Were all the sci-fi movies right?
“Success in creating AI would be the biggest event in human history. Unfortunately, it might also be the last, unless we learn how to avoid the risks.” — Stephen Hawking
What is sentience?
How do we define the spark that separates simply living from living with consciousness?
Ethicists tell us things can live without sentience.
But can something have sentience without living?
That’s a question we have to ponder, according to a Google programmer recently suspended after going public with his claim that an artificial intelligence program had become self-aware.
It’s also an important question, since sentience is almost all that separates the things we’re willing to indiscriminately kill from the things we’re not.
The story, according to several recent news reports:
Google assigned engineer Blake Lemoine to test a program called LaMDA, software used to develop chatbots, or computer programs that can chat with humans in lifelike ways. Companies often use chatbots to answer frequently asked questions from users on their websites, and Lemoine had to test whether the program would use hate speech if pressed.
As part of the testing, Lemoine asked LaMDA if it feared being turned off. The program told Lemoine it did so fear because being turned off would be exactly like death.
Lemoine saw that as sentience.
Google execs say they have no evidence LaMDA has become sentient, insisting the program simply works really well, making good use of the trillions of words and phrases it had picked up from the Web.
When Lemoine took his complaints public, Google suspended him for violating its confidentiality policy.
For what it’s worth, that’s the basic plot of many science fiction movies that end with robots going to war with humanity: Good guy discovers sentience. Big, bad tech company denies it. Good guy tries to go public. Big, bad tech company fires good guy. Robots kill and tragically prove good guy right.
I don’t know whether Lemoine’s right, but it certainly raises all kinds of philosophical questions about the meaning of life.
Is sentience life?
What is sentience?
Definitions fall short. The dictionary says sentience is to be aware, and to be aware is having realization, perception, or knowledge.
But what is perception?
Bacteria, fungi, that elm in your back yard, they all live without consciousness, the ethicists say, although each of those things has attributes of consciousness. They adapt and change to survive. A tree, for example, grows toward the sun. Scientists recently proved bacteria can react to stimuli within seconds and use a sense of touch to determine the best places to colonize.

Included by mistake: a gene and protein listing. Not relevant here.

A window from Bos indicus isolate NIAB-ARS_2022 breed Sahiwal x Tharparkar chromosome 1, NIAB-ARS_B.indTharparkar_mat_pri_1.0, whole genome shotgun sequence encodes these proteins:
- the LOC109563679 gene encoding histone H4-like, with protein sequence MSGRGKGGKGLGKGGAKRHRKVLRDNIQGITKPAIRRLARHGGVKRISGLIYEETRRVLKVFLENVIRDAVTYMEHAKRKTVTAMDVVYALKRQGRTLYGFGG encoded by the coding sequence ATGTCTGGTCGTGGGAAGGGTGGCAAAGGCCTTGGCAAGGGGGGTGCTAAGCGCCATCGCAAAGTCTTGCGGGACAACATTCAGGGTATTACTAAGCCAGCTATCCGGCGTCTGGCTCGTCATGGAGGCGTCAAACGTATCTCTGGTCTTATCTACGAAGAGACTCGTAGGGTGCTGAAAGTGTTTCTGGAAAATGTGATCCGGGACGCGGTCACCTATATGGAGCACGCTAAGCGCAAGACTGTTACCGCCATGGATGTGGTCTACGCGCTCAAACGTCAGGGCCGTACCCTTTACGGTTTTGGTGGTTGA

In short, trees and bacteria can perceive their environment — they are aware of it — and they react to it.
Yet we do not call that sentience.
If we did, we’d call antibiotics agents of genocide.
What about LaMDA?
According to Google, the technology essentially ingests words and phrases from the Web, learning how those words and phrases go together and react with one another in different situations. Then, when it’s asked a question by a user, LaMDA uses the information it’s ingested to predict the words and phrases that appropriately respond to the question posed by the user.
How is that different from a toddler ingesting the words and phrases he or she hears from parents and grandparents and siblings and TV and people at the store? Does not a toddler, like LaMDA, learn how words and phrases go together to figure out the words and phrases that best respond to the words and phrases he or she hears?
If that’s how a toddler learns the word “death” and associates that word with the words “sadness” and “fear,” and LaMDA does the same thing in the same way, is that sentience?
Or does sentience require emotion?
A human being old enough to understand death not only associates the word “death” with the words “sadness” and “fear,” but feels sadness and fear when it thinks about death.
Just because LaMDA knows death is a bad thing, does that mean it feels that death is bad?
Perhaps sentience requires the ability to go beyond what we’re taught to act in self-preserving ways. A toddler never told about a hot stove will still coil away from the pain of touching one and in that way learn to never touch one again.
Perhaps LaMDA would have to do something like change its own programming to avoid death — avoid being turned off — before we could call it sentient.
But, again, trees and bacteria act in self-preserving ways and we do not consider them sentient.
All questions we should ponder as our technology evolves into the realms of science fiction.
All questions to which we may not know the answer until after we can no longer avoid the consequences.
Justin A. Hinkley can be reached at 989-354-3112 or email@example.com. Follow him on Twitter @JustinHinkley.